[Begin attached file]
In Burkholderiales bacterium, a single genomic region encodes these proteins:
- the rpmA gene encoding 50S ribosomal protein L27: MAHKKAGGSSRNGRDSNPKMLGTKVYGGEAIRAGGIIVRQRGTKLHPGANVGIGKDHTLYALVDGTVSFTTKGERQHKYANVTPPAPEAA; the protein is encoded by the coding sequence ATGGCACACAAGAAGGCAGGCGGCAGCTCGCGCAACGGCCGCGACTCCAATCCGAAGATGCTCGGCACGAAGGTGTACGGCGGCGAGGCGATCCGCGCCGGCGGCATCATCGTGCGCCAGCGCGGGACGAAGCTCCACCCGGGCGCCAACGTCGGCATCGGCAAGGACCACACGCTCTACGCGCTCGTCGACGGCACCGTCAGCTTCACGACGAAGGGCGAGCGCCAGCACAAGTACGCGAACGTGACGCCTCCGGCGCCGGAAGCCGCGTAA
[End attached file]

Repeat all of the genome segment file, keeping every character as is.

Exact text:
In Burkholderiales bacterium, a single genomic region encodes these proteins:
- the rpmA gene encoding 50S ribosomal protein L27: MAHKKAGGSSRNGRDSNPKMLGTKVYGGEAIRAGGIIVRQRGTKLHPGANVGIGKDHTLYALVDGTVSFTTKGERQHKYANVTPPAPEAA; the protein is encoded by the coding sequence ATGGCACACAAGAAGGCAGGCGGCAGCTCGCGCAACGGCCGCGACTCCAATCCGAAGATGCTCGGCACGAAGGTGTACGGCGGCGAGGCGATCCGCGCCGGCGGCATCATCGTGCGCCAGCGCGGGACGAAGCTCCACCCGGGCGCCAACGTCGGCATCGGCAAGGACCACACGCTCTACGCGCTCGTCGACGGCACCGTCAGCTTCACGACGAAGGGCGAGCGCCAGCACAAGTACGCGAACGTGACGCCTCCGGCGCCGGAAGCCGCGTAA